ISOBUS, also known as ISO 11783, is a communication protocol for the agricultural sector that is based on the SAE J1939 specification. It is recognized as “Tractors and machinery for agriculture and forestry – Serial control and communications data network”.
Tractors and mounted, semi-mounted, towed, or self-propelled tools are examples of modern agricultural and forestry equipment. These vehicles make use of on-board electronic equipment for real-time communication, data collection, and analysis.
The ISO 11783 standard was established by the International Organization for Standardization (ISO) to define and standardize data transfer in these devices.
Since the ISO 11783 protocol was originally released in 2001, several major manufacturers have worked to become compatible with the standard by implementing software on equipment to conform with the regulations ISO 11783 specifies.
What does ISOBUS stand for?
ISO is an acronym for International Organization for Standardization, which is an indication of a global standard. The term bus refers to the movement of data from one location to another.
What is ISOBUS?
The ISOBUS protocol is a standard protocol that allows for the management of communication between tractors, software, and equipment from major manufacturers, allowing for the interchange of data and information in a universal language via a single control in the tractor’s cab.
Thanks to ISOBUS, the cab changes into an authentic on-board computer that can operate the tools and implements, ensuring real-time information interchange. This means that the tractor’s computer and implements may interact with one another. This eliminates the need for separate computers for each implement, such as a sprayer, seed drill, plow, etc.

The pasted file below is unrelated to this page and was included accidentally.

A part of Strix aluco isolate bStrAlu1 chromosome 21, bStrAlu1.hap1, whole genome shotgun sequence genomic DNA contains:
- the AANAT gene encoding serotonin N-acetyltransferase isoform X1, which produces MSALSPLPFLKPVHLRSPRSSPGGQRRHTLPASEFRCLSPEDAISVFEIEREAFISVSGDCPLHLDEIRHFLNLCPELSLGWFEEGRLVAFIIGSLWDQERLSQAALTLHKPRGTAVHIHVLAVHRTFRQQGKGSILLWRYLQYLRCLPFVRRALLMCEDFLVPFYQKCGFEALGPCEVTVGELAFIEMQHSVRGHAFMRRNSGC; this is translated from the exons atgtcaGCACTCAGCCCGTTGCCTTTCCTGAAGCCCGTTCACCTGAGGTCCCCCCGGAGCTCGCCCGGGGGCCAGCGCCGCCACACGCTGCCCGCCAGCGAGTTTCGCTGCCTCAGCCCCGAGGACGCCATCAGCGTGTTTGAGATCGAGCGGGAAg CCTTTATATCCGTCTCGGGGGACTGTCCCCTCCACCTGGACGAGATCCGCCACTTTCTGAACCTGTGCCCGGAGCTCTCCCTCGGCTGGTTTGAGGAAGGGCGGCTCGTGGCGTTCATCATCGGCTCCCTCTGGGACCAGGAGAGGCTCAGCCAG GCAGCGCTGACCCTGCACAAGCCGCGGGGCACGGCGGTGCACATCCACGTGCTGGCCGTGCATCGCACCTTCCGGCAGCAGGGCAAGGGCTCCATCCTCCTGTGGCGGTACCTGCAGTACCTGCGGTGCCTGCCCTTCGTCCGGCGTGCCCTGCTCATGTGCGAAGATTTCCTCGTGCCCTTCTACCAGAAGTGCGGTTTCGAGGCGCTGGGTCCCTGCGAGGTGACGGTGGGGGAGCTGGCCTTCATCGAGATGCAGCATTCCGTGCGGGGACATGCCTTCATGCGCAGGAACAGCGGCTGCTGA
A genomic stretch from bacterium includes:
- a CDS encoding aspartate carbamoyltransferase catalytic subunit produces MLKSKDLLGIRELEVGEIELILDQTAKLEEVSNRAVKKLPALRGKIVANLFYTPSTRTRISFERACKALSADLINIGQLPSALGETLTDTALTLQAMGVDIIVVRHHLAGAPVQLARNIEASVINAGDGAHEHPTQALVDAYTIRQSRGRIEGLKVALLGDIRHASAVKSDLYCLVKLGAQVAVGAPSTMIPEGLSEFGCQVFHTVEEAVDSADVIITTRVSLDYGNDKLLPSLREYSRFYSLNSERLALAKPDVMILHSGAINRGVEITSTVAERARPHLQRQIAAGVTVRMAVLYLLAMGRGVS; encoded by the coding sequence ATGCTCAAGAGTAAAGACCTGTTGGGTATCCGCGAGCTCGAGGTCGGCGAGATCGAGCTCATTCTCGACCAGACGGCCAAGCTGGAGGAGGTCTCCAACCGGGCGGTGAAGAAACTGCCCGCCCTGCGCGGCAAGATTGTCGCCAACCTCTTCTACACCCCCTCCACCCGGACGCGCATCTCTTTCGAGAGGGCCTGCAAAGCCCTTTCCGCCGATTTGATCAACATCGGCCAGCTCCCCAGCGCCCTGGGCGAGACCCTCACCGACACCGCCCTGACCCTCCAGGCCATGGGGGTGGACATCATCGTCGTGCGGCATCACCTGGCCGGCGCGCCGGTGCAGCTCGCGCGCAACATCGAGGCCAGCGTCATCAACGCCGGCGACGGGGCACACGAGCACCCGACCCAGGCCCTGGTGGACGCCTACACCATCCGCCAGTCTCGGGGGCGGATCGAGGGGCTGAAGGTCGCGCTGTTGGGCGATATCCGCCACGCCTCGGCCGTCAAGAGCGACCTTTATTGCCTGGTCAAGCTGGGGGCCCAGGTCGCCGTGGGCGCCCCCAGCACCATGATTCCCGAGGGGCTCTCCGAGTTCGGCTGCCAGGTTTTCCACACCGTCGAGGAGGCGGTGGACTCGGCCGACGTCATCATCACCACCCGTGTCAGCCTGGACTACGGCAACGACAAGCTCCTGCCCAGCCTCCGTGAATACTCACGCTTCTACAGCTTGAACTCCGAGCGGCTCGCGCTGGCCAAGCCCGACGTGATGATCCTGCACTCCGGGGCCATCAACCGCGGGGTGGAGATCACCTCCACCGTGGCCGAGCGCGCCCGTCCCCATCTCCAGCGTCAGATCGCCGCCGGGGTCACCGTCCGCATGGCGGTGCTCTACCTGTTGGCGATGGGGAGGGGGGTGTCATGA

In short, ISOBUS is a common standard for how data is transferred from one location to another, and ISO 11783 is the name of that standard that has been accepted for how fixed assets and machines in agriculture and forestry communicate with one another.
Its objective is to build data transmission interoperability and compatibility between sensors, actuators, control units, memory, and display units in these tractors or any implements. This is achieved by defining a serial data network for control and communication between the various electronic control units (ECUs) interconnected by the in-vehicle network.
As a result, ISO 11783 specifies an Open System Interconnections (OSI) paradigm for agricultural and forest equipment.
What is ISO 11783 standard?
The ISO 11783 is a standard, which provides a serial data network for control and communication in agricultural and forestry tractors and machinery, is implemented using ISOBUS software stack.
The ISOBUS software stack is usually a pre-packaged software solution that has been created in accordance with the ISO 11783 standard. This enables inter-vehicle network connection between tractor and implement ECUs.
ISO 11783 is an offshoot of the J1939 specifications and is a widely used software solution in commercial vehicle applications. Furthermore, J1939 contains the CAN BUS, a durable automotive bus standard that allows communication between on-board microcontrollers and devices.
The ISO 11783 standard comes in 14 parts:
ISO 11783-1: General standard for mobile data communication
ISO 11783-2: Physical layer
ISO 11783-3: Data link layer
ISO 11783-4: Network layer
ISO 11783-5: Network management
ISO 11783-6: Virtual terminal